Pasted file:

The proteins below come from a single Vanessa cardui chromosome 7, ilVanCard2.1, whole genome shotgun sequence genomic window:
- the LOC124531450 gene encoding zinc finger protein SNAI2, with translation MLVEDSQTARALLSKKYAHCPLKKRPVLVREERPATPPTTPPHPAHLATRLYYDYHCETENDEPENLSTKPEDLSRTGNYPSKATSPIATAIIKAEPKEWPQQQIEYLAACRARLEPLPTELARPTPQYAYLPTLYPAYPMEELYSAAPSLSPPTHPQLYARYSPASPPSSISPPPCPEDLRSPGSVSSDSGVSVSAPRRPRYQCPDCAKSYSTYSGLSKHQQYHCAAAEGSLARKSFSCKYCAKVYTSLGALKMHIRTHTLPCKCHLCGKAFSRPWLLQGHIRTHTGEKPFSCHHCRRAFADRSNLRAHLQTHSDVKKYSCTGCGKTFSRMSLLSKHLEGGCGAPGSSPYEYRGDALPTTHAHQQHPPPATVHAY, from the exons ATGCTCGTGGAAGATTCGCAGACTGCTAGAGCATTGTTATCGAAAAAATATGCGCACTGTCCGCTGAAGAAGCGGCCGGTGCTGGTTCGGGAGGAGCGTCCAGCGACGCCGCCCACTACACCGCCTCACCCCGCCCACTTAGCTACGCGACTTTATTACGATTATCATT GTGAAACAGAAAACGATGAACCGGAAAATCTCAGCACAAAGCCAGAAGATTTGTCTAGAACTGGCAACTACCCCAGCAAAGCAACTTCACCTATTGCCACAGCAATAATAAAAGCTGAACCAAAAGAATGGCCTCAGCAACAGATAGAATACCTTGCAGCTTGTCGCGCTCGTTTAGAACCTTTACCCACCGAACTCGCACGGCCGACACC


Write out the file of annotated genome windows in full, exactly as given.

The proteins below come from a single Vanessa cardui chromosome 7, ilVanCard2.1, whole genome shotgun sequence genomic window:
- the LOC124531450 gene encoding zinc finger protein SNAI2, with translation MLVEDSQTARALLSKKYAHCPLKKRPVLVREERPATPPTTPPHPAHLATRLYYDYHCETENDEPENLSTKPEDLSRTGNYPSKATSPIATAIIKAEPKEWPQQQIEYLAACRARLEPLPTELARPTPQYAYLPTLYPAYPMEELYSAAPSLSPPTHPQLYARYSPASPPSSISPPPCPEDLRSPGSVSSDSGVSVSAPRRPRYQCPDCAKSYSTYSGLSKHQQYHCAAAEGSLARKSFSCKYCAKVYTSLGALKMHIRTHTLPCKCHLCGKAFSRPWLLQGHIRTHTGEKPFSCHHCRRAFADRSNLRAHLQTHSDVKKYSCTGCGKTFSRMSLLSKHLEGGCGAPGSSPYEYRGDALPTTHAHQQHPPPATVHAY, from the exons ATGCTCGTGGAAGATTCGCAGACTGCTAGAGCATTGTTATCGAAAAAATATGCGCACTGTCCGCTGAAGAAGCGGCCGGTGCTGGTTCGGGAGGAGCGTCCAGCGACGCCGCCCACTACACCGCCTCACCCCGCCCACTTAGCTACGCGACTTTATTACGATTATCATT GTGAAACAGAAAACGATGAACCGGAAAATCTCAGCACAAAGCCAGAAGATTTGTCTAGAACTGGCAACTACCCCAGCAAAGCAACTTCACCTATTGCCACAGCAATAATAAAAGCTGAACCAAAAGAATGGCCTCAGCAACAGATAGAATACCTTGCAGCTTGTCGCGCTCGTTTAGAACCTTTACCCACCGAACTCGCACGGCCGACACC